Court gavel on rainbow flag colored pages of the United States Constitution

Bicameral group of lawmakers vow to fight proposed bills

HARRISBURG, September 5, 2019 – As the Pennsylvania House and Senate prepare to return to session this fall, a bicameral group of lawmakers has vowed to fight anti-LGBTQ legislation that is being prepared by some House members.

The proposed legislation in question would block the state Transportation Department from issuing gender-neutral licenses and would prohibit gender-confirmation surgery or the administration of hormone therapy to state prison inmates. Members of the caucus have expressed their concern that the legislation would insert legislative politics into highly personal decisions, and could not just undermine individuals’ rights, but also endanger the physical safety of LGBTQ individuals in Pennsylvania.

“I will fight any effort to roll back even an inch of the progress for which the LGBTQ community and their allies have worked,” said state Rep. Dan Frankel, D-Allegheny and co-chair of the LGBTQ Equality Caucus. “As representatives of the many residents who will benefit from this simple PennDOT adjustment, along with many more who support civil protections for our LGBTQ family, friends and neighbors, we have a moral imperative to stand against erasure of these Pennsylvanians’ personhood. From doctor’s offices to the DMV, we respect people by honoring their identities.”

“It is despicable that members of the General Assembly are actively discriminating against citizens of this commonwealth. Members of the LGBTQ community must be treated with dignity and the way that they express themselves should be fully respected,” said state Sen. Larry Farnese, D-Phila., and co-chair of the LGBTQ Equality Caucus. “These proposed bills are remnants of a dark past that seek to enshrine discrimination and further marginalize citizens of this commonwealth. The bills are discriminatory, and I will stand firmly against any anti-LGBTQ legislation in Pennsylvania.”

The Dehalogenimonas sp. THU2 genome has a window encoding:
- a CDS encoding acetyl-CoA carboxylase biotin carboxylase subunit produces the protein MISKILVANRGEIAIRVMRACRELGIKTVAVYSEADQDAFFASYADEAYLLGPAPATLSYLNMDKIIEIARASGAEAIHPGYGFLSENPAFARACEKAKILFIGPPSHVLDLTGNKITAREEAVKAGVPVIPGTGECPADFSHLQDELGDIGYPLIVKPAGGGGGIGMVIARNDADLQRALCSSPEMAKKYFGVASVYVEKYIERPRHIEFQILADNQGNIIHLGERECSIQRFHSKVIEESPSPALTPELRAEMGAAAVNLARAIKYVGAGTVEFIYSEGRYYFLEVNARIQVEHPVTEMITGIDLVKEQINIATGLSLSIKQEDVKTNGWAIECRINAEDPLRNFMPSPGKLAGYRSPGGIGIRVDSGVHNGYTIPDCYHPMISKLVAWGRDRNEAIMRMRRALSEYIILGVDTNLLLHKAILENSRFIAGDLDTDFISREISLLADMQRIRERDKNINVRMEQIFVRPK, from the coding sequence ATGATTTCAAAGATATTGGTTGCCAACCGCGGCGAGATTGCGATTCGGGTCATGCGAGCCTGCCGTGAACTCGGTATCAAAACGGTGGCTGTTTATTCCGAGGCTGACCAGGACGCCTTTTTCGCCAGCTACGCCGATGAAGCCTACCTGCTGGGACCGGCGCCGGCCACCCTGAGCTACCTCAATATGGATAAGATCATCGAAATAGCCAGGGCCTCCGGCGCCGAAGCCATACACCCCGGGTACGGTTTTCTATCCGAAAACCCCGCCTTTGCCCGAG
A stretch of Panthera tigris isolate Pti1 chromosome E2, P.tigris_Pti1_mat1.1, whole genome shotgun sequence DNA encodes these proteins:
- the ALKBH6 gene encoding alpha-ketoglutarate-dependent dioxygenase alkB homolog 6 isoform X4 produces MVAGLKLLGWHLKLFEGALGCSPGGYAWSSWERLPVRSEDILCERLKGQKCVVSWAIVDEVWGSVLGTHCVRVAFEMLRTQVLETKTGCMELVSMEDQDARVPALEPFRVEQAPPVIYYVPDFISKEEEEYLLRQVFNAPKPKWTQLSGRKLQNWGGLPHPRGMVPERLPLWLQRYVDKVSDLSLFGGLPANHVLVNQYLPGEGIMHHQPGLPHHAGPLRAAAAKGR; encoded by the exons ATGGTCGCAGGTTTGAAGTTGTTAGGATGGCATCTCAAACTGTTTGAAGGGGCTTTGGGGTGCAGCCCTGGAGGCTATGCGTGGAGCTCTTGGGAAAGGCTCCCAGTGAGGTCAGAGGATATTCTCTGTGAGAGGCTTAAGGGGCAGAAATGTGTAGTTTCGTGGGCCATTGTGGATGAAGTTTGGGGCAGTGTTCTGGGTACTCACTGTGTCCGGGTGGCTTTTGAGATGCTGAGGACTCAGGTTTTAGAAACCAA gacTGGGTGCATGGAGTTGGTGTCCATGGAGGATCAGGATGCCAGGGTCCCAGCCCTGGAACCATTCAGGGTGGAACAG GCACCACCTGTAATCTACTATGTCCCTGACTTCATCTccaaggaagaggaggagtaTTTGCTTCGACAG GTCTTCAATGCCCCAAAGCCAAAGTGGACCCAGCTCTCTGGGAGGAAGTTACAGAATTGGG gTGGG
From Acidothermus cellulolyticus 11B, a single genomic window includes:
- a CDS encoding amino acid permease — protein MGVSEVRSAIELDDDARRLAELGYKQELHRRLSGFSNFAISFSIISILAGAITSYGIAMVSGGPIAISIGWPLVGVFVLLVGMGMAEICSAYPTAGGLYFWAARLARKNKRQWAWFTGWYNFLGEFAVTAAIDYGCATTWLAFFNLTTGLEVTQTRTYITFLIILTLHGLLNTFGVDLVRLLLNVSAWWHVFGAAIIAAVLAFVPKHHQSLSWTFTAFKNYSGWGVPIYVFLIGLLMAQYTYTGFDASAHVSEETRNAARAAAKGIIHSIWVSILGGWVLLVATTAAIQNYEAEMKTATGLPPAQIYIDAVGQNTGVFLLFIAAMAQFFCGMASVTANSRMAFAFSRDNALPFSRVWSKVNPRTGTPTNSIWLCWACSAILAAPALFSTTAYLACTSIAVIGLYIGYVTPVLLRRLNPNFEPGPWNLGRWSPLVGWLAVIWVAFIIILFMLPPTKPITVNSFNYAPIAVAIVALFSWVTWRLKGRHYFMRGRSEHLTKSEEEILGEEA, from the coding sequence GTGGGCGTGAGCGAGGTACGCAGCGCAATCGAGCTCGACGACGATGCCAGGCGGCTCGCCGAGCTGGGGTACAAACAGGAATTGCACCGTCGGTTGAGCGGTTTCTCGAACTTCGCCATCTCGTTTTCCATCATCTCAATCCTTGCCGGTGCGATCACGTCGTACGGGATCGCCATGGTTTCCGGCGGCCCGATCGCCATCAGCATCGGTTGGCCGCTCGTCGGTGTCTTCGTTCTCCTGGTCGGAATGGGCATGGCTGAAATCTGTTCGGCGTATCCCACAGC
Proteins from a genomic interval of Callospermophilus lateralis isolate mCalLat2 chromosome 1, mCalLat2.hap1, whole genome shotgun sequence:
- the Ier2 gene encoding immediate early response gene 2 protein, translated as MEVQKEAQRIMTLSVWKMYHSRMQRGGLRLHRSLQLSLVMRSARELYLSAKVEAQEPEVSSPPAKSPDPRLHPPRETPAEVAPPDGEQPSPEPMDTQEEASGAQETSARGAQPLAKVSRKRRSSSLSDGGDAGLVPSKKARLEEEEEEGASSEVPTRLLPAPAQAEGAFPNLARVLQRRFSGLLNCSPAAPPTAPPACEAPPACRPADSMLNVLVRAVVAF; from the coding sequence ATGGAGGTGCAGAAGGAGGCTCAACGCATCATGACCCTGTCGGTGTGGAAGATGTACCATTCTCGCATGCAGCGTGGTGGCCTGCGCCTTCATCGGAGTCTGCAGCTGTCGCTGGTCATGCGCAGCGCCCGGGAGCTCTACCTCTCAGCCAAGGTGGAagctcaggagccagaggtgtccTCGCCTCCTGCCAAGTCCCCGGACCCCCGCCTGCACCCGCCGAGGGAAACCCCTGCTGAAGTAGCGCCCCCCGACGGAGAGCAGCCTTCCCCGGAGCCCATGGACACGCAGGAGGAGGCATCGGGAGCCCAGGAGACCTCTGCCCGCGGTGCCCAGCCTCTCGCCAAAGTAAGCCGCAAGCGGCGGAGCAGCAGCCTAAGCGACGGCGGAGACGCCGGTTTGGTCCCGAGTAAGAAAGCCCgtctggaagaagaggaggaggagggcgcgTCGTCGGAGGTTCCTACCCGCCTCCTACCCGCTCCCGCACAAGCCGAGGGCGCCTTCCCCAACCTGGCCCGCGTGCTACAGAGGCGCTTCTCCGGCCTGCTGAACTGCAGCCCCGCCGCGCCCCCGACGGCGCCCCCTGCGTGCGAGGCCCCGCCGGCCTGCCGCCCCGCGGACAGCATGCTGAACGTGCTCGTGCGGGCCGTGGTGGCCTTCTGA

While this marks the latest in a long history of attacks on LGBTQ rights, members of the caucus said they were confident that this latest anti-LGBTQ legislation would be defeated.

“While this is disheartening, I am not surprised that the most gerrymandered state in the country is again attacking its own citizens. Our Republican leadership has consistently shown a refusal to recognize science and medicine and this is no different,” said state Rep. Brian Sims, D-Phila., and the first out LGBT member of the legislature. “I am emboldened by the fact that Pa. citizens overwhelmingly support LGBTQ rights and their LGBTQ neighbors. We’ve defeated these types of attacks in the past and we will defeat these as well.”

Earlier this year members of the LGBTQ Equality Caucus stood together to introduce the bipartisan PA Fairness Act, which would update the state’s non-discrimination law to explicitly include protections for LGBTQ people from discrimination at work, in housing and in public places.